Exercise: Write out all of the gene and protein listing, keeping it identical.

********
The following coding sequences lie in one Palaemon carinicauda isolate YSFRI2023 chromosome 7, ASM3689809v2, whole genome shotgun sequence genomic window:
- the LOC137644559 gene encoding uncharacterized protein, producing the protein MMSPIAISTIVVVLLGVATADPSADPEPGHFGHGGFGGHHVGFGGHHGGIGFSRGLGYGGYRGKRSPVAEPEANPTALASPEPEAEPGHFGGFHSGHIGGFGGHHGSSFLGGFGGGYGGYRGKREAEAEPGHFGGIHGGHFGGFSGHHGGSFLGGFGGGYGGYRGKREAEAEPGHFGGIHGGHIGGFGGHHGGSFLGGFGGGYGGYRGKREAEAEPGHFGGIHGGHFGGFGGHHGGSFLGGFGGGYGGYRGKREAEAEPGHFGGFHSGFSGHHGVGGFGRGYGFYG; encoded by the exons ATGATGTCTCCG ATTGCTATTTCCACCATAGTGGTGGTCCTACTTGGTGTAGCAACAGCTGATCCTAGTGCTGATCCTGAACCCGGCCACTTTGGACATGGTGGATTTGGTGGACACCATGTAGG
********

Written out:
The following coding sequences lie in one Palaemon carinicauda isolate YSFRI2023 chromosome 7, ASM3689809v2, whole genome shotgun sequence genomic window:
- the LOC137644559 gene encoding uncharacterized protein, producing the protein MMSPIAISTIVVVLLGVATADPSADPEPGHFGHGGFGGHHVGFGGHHGGIGFSRGLGYGGYRGKRSPVAEPEANPTALASPEPEAEPGHFGGFHSGHIGGFGGHHGSSFLGGFGGGYGGYRGKREAEAEPGHFGGIHGGHFGGFSGHHGGSFLGGFGGGYGGYRGKREAEAEPGHFGGIHGGHIGGFGGHHGGSFLGGFGGGYGGYRGKREAEAEPGHFGGIHGGHFGGFGGHHGGSFLGGFGGGYGGYRGKREAEAEPGHFGGFHSGFSGHHGVGGFGRGYGFYG; encoded by the exons ATGATGTCTCCG ATTGCTATTTCCACCATAGTGGTGGTCCTACTTGGTGTAGCAACAGCTGATCCTAGTGCTGATCCTGAACCCGGCCACTTTGGACATGGTGGATTTGGTGGACACCATGTAGG